Improving standards in public life (hint: a good few of our councillors fail the suggested tests!)

“On 30 January 2019, the Committee on Standards in Public Life published its long-awaited report on local government ethical standards, reflecting evidence obtained via a consultation exercise carried out from January-May 2018.

The report makes 26 recommendations.

Below we highlight the top five that will be of interest to local authorities, in particular to monitoring officers.

Some of the recommendations could be implemented quickly without the need for primary legislation – most important of these is the recommendation concerning amendments to registrable interests.The wide-ranging report, which runs to over 100 pages, finds that while the majority of councillors and officers maintain high standards of conduct, there is clear evidence of misconduct by some – mostly bullying, harassment or other disruptive behaviour. The report also raises concerns about risks to standards under the current rules governing declaring interests, gifts and hospitality.

The report provides an excellent review of the current framework governing the behaviour of local government councillors and executives in England and then makes a number of recommendations to promote and maintain the standards expected by the public. While it identifies numerous points of best practice, it makes 26 separate recommendations for improvement.

Top five recommendations

The top five recommendations, likely to be of most interest to those in local government, are:

Updating the model code and extending it to parish councils: the report finds considerable variation in the length, quality and clarity of local authority codes of conduct. It therefore recommends enhancing quality and consistency by requiring the Local Government Association to create an updated model code. In a bid to help ease the burden on principal authorities (who must investigate code breaches by parish councillors), the report also recommends requiring parish councils to adopt the code of conduct of their principal authorities or the new model code.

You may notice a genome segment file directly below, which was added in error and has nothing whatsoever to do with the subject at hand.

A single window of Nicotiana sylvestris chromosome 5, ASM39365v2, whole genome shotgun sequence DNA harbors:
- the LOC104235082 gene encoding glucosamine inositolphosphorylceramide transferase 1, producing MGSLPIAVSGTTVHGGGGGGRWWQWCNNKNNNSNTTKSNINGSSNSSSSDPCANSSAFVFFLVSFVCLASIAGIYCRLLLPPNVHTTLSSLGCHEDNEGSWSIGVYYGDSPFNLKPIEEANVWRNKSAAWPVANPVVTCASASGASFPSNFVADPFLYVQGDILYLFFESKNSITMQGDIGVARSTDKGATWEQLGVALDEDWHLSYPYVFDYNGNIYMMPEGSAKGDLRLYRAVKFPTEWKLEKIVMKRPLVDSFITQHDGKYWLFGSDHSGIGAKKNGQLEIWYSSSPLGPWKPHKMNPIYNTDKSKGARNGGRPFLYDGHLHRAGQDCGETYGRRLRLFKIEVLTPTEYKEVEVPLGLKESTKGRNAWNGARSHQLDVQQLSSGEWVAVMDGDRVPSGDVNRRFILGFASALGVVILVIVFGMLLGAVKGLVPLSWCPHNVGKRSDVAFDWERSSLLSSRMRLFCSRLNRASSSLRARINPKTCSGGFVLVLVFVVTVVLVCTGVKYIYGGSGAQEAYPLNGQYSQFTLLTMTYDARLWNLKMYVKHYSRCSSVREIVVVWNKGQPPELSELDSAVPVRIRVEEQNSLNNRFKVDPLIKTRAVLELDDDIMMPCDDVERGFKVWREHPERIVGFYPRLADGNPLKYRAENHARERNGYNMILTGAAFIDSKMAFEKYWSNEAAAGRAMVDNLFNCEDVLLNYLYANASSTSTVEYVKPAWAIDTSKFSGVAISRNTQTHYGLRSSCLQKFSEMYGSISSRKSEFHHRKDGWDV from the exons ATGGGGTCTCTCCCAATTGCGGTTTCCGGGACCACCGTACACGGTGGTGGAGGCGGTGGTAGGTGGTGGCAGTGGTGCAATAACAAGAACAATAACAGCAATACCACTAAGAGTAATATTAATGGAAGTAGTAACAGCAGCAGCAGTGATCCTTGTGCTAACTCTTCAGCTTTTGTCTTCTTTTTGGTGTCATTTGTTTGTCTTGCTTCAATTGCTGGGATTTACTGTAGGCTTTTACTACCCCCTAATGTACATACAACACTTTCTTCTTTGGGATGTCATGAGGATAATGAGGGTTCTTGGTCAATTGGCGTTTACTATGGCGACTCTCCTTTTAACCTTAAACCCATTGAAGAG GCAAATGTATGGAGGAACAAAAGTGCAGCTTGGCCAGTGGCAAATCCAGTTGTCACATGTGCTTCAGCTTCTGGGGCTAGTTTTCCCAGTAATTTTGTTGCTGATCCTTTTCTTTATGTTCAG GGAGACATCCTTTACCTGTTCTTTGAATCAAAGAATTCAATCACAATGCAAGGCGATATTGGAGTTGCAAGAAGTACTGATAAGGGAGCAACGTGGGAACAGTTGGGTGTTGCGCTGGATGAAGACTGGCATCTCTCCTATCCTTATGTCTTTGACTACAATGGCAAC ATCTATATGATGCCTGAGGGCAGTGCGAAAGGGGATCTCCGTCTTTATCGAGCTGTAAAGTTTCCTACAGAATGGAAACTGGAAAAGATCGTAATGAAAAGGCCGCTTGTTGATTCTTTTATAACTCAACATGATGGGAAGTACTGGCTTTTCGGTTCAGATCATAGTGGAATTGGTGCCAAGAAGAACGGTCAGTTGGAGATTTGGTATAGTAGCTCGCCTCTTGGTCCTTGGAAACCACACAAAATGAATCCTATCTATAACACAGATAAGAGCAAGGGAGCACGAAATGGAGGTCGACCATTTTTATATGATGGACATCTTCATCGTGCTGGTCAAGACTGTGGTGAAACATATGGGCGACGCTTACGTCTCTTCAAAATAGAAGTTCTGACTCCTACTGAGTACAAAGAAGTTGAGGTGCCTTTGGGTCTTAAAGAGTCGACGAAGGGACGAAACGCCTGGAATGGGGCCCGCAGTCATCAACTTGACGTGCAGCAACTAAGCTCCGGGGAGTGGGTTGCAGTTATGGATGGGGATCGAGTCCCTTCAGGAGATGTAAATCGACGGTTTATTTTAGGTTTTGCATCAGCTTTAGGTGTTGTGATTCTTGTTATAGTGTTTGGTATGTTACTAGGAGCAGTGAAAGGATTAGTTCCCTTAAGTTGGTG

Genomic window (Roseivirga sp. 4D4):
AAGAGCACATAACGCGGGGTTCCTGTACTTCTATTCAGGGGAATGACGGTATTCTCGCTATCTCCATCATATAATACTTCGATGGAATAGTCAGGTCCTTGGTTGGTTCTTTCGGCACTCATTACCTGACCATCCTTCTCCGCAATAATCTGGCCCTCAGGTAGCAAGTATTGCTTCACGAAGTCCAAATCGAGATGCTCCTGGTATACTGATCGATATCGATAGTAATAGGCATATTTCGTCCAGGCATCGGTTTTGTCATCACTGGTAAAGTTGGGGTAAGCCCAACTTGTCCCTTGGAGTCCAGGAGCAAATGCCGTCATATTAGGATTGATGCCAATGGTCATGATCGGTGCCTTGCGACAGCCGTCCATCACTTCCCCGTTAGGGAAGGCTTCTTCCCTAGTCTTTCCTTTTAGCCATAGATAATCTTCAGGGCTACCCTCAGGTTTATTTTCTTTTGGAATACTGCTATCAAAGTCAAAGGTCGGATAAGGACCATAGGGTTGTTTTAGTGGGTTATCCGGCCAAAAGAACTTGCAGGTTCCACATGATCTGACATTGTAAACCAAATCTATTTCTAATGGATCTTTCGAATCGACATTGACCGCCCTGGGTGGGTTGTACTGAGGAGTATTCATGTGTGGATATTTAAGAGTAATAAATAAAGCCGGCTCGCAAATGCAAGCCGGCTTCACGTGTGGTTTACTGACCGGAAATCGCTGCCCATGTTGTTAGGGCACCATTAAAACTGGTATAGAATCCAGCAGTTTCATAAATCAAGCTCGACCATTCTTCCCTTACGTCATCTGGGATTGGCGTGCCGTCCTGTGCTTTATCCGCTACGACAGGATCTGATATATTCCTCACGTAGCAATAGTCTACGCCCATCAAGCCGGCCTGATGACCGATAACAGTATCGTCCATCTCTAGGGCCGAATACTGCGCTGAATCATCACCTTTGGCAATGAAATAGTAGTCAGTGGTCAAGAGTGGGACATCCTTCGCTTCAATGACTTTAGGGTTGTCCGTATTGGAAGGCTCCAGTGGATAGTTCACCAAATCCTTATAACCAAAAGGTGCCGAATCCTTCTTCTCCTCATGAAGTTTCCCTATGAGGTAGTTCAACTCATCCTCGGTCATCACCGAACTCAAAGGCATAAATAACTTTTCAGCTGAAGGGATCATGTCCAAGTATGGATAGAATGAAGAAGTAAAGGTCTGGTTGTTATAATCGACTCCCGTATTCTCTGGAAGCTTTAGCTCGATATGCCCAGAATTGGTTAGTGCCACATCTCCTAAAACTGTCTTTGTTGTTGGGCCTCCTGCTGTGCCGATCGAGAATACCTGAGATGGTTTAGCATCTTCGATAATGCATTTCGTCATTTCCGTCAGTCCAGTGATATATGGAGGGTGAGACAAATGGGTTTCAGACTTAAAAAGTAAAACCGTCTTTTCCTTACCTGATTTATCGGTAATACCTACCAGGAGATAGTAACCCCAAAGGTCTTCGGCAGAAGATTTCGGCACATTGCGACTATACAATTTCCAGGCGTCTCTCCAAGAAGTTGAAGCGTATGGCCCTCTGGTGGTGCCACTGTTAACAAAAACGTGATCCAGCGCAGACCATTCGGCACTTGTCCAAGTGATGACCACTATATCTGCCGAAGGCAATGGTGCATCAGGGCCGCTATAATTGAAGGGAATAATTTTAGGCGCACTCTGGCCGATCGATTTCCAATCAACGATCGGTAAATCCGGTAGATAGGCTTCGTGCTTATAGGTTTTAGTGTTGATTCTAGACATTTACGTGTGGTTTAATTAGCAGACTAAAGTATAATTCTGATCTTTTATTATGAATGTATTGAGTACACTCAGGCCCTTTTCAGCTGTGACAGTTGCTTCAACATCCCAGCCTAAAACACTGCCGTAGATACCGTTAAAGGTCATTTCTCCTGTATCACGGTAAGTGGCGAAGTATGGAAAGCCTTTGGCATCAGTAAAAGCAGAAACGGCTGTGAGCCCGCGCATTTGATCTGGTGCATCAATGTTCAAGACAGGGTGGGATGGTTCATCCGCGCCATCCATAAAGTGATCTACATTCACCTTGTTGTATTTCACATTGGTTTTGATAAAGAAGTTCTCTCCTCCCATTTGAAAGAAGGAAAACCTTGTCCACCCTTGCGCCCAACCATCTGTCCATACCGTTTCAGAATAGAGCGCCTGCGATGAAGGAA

Presumption of official capacity: perhaps the most arresting suggestion, the report recommends combatting poor behaviour by presuming councillors to act in an official capacity in their public conduct, including statements made on publicly-accessible social media. This arises from the perennial concern that the current understanding of public and private capacity is too narrow, undermining public confidence.

Extending the list of registrable interests: the report considers that current arrangements for declaring councillors’ interests are too narrow and do not meet public expectations, so it suggests refining the arrangements for declaring and managing interests, including extending the list of registrable interests to include two categories of non-pecuniary interest:

(1) relevant unpaid commercial interests such as unpaid directorships; and

(2) trusteeship or membership of organisations that seek to influence opinion or public policy. As this does not require primary legislation to be implemented, this is one recommendation which may soon be acted upon. We are particularly pleased to see written evidence submitted by members of Cornerstone Barristers was cited in relation to recommendation (iii): see more below.

A new “objective” test for when councillors must withdraw or not vote:

monitoring officers will be particularly interested in the discussion in the report about the need to update the test for when councillors are forbidden from voting or participating in discussion on matters in which they have an interest.

The report recommends the test be overhauled and that councillors be required to refrain from voting or withdraw whenever they have any interest at all – whether registered or not – that a member of the public would reasonably regard as so significant as to likely prejudice the councillor’s decision-making.

Strengthening the sanctions system:

the report considers the current sanctions insufficient and so recommends allowing local authorities to suspend councillors without allowances for up to six months, with suspended councillors enjoying a right of appeal to the Local Government and Social Care Ombudsman for investigation and a binding decision on the matter.

Other conclusions and recommendations

The report further concludes that there is no need for a centralised body to govern and adjudicate on standards and that various benefits exist to local authorities maintaining their responsibility for implanting and applying the Seven Principles of Public Life.

A number of other recommendations are likely to be of interest, including:

Assisting local authority monitoring officers, the “lynchpin of the arrangements for upholding ethical standards” (p 81), by extending disciplinary protections and offering additional training for the statutory officers who support them.

Giving local authorities a discretionary power to establish a standards committee to advise on standards issues and decide on alleged breaches and/or sanctions for breaching the code of conduct.